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Enzo Mari. Photo: Ramak Fazel.
Enzo Mari. Photo: Ramak Fazel.

Enzo Mari (1932–2020)

Firebrand Italian designer Enzo Mari has died today at the age of eighty-eight, in Milan’s San Raffale hospital. A towering and radical figure in the design world, Mari was as well known for his volatile temper as for his sleek, functional objects, which included furniture, ceramics, kitchen utensils, and games for such storied manufacturers as Alessi, Danese, Magis, and Zanotta.

Born the son of an artisan in Navara, Italy, Mari forwent high school and college entirely, working instead as a street peddler. In 1952, he enrolled at the Brera Academy of Fine Arts, where he studied painting and sculpture before settling on stage design as his focus. He began designing objects in earnest in the late 1950s; among his best-known creations from this time are the wooden 16 Animals puzzle he designed for Danese in 1957. The following year, he created the Putrella tray from a bent raw-metal industrial beam for the manufacturer. Like many of the objects he would design over the ensuing sixty years, these items are still in production today.

Never one to be bound by the strictures associated with a single field, Mari in the 1960s aligned himself with the Arte Programmata, or Italian Kinetic Art movement, publishing the text-free children’s picture book The Apple and the Butterfly that same decade. He expanded his oeuvre further in the 1970s, publishing a guide to making one’s own furniture from boards and nails, believing that people would better appreciate something they had made with their own hands. In 1976, he contributed to the Venice Biennale a gigantic marble “puzzle” in the shape of a hammer and sickle, a work in line with his lifelong commitment to Marxism.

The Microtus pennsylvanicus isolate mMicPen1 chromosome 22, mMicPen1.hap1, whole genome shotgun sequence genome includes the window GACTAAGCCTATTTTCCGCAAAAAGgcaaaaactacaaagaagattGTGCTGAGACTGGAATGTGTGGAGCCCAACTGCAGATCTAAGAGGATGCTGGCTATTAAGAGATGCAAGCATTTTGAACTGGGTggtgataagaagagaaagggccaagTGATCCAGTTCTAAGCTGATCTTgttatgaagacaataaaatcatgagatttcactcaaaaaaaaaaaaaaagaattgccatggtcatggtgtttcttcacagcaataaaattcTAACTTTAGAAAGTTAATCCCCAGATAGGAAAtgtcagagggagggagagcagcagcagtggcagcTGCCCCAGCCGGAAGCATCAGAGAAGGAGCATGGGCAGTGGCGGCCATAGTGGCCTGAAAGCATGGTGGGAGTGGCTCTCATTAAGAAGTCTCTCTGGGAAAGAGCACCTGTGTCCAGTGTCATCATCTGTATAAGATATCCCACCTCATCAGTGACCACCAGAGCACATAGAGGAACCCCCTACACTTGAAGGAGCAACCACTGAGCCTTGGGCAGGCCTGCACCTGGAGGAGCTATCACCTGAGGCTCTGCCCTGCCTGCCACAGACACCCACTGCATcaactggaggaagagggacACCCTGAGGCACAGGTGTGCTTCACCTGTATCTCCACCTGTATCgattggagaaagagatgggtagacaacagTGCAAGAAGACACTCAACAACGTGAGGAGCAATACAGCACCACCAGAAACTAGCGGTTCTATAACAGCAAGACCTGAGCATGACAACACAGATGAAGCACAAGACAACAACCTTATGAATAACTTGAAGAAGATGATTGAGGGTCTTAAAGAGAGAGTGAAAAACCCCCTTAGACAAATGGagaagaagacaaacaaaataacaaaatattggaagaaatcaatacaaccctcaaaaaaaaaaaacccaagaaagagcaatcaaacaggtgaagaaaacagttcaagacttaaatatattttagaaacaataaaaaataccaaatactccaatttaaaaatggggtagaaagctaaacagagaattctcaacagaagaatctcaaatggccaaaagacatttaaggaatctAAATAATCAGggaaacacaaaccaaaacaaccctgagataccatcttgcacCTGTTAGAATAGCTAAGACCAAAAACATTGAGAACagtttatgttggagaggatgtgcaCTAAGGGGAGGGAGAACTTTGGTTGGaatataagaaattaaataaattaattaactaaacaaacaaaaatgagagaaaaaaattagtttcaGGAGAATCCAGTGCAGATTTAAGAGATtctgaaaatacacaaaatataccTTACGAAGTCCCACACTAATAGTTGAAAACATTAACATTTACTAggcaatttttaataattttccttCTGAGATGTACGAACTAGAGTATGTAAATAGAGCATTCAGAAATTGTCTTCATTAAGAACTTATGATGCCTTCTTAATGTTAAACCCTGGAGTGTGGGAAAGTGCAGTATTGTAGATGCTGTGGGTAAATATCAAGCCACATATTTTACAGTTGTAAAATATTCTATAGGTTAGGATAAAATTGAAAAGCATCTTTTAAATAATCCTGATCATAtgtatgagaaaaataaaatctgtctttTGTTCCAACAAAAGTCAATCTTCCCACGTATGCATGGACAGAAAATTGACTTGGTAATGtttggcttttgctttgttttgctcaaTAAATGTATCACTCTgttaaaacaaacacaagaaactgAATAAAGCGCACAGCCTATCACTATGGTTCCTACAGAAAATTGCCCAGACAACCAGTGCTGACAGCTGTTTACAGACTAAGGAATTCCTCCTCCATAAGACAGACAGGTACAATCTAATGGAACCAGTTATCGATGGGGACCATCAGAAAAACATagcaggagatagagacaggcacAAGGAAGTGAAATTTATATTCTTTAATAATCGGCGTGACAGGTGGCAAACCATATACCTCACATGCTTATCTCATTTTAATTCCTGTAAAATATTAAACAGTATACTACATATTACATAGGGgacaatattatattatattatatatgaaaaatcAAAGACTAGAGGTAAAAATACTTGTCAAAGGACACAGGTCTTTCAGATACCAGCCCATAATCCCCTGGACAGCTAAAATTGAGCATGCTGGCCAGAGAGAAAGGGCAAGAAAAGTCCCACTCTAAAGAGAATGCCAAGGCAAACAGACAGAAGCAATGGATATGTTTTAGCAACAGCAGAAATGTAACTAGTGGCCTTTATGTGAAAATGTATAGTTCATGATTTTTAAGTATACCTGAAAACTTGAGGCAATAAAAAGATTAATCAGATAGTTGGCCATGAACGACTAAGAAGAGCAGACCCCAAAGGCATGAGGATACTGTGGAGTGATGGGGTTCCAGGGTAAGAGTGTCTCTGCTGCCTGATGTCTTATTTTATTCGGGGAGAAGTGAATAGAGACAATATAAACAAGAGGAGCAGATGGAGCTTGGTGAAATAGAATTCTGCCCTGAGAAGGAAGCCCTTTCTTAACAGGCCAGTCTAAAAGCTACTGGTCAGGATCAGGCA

Mari continued to innovate throughout the twentieth century and into the twenty-first, notably with the 1974 Delfina chair for Driade and the 1985 Tonietta chair for Zanotta, both of which won him the prestigious Italian Compasso d’Oro design award (he would win four of these over the course of his career), and his iconic 1999 exclamation-point-shaped juicer for Alessi, a relatively affordable object found in kitchens the world over.

Affordability was an abiding concern for Mari, a lifelong Marxist whose main interest lay in creating elegant, functional objects from low-cost materials whenever possible. A study in contradictions, Mari designed not with the consumer in mind, but rather the factory worker producing his objects, whose job he wished to make as easy and pleasing as possible; Mari continued to work in this vein in recent years even though this imaginary every-worker was well on his way to becoming obsolete, a victim of automation and technology.

Though his two favorite sayings, “Form is everything” and “Design is dead,” were so oft-repeated as to become meaningless, his more barbed offerings, including his description of merchandising as “genocide of the mind,” his assertion that “bread and terrorism” were the only laudable products of the twenty-first century, and his branding of contemporary designers as “lazy” and “shit” outlive him, as does his assertion that in continuing to operate within the system he so despised he was “[fighting] for the right to think.”

Some 250 of Mari’s designs are the subject of an exhibition, curated by Hans Ulrich Obrist and Francesca Giacomelli, which opened Friday, October 17, at the Milan Triennale. The works will be on view through April 18, 2021, and many of them may not be seen for decades to come: Mari donated his archive to the city of Milan, with the stipulation that its contents not be displayed for forty years.

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